WALL STREET PAY DAY: Investment banks could reap up to $700 million from the Dell-EMC deal

Dell just struck a deal to buy IT giant EMC for about $US67 billion, making it one of the biggest tech mergers in history.

That means one thing for Wall Street: Payday!

Morgan Stanley was the lead financial advisor to EMC, while JPMorgan was the lead financial advisor to Dell.

Together, they could rake in up to $US210 million in advisory fees, according to estimates from consulting firm Freeman & Co.

Morgan Stanley could make $US90 million and $US125 million in fees, according to Freeman & Co. estimates, while JPMorgan could have made between $US75 million and $US95 million in buy-side advisory fees.

Evercore was also brought in to provide what is called a ‘fairness opinion’ to EMC’s board of directors.

Credit Suisse and JPMorgan are acting as global financing coordinators. Barclays, Bank of America Merrill Lynch, Citigroup, Credit Suisse, Deutsche Bank, Goldman Sachs, JPMorgan and RBC Capital Markets are acting as financial advisors and are providing debt financing to Dell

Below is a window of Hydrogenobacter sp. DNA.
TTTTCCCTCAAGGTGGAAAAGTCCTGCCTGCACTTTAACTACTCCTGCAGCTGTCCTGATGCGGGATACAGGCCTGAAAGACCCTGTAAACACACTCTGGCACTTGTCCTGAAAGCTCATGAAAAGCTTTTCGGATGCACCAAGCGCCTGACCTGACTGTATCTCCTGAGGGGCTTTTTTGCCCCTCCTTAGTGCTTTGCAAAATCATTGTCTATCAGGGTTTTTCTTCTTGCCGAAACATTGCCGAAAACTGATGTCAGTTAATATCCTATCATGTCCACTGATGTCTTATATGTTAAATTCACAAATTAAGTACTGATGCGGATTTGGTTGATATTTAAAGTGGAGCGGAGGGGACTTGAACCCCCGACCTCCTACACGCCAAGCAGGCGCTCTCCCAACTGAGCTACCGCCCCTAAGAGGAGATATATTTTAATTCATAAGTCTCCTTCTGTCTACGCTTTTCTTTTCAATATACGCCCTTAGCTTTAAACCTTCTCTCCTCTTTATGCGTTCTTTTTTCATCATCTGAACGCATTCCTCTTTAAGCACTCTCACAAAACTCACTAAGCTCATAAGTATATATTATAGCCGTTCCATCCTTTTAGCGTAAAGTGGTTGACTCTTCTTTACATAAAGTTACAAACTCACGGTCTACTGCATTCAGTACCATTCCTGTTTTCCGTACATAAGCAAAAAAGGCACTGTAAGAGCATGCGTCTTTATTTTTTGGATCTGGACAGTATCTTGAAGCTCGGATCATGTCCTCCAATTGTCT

Fees for the financing package could be huge.

Freeman estimates that a borrower like Dell would pay around 1-1.5% of the money it borrows in loan arrangement fees. If they take $US40 billion in leveraged loans, arrangement fees could be in the $US500 million range.

That means total fees, including the advisory fees and the financing fees, could add up to $US710 million.

Dell will pay about $US33.15 per EMC share, which is 28% higher than EMC’s closing level on October 7 before reports of the deal surfaced.

The deal is twice as big as the 2013 Compaq-HP deal, which was the previous largest tech-only deal.

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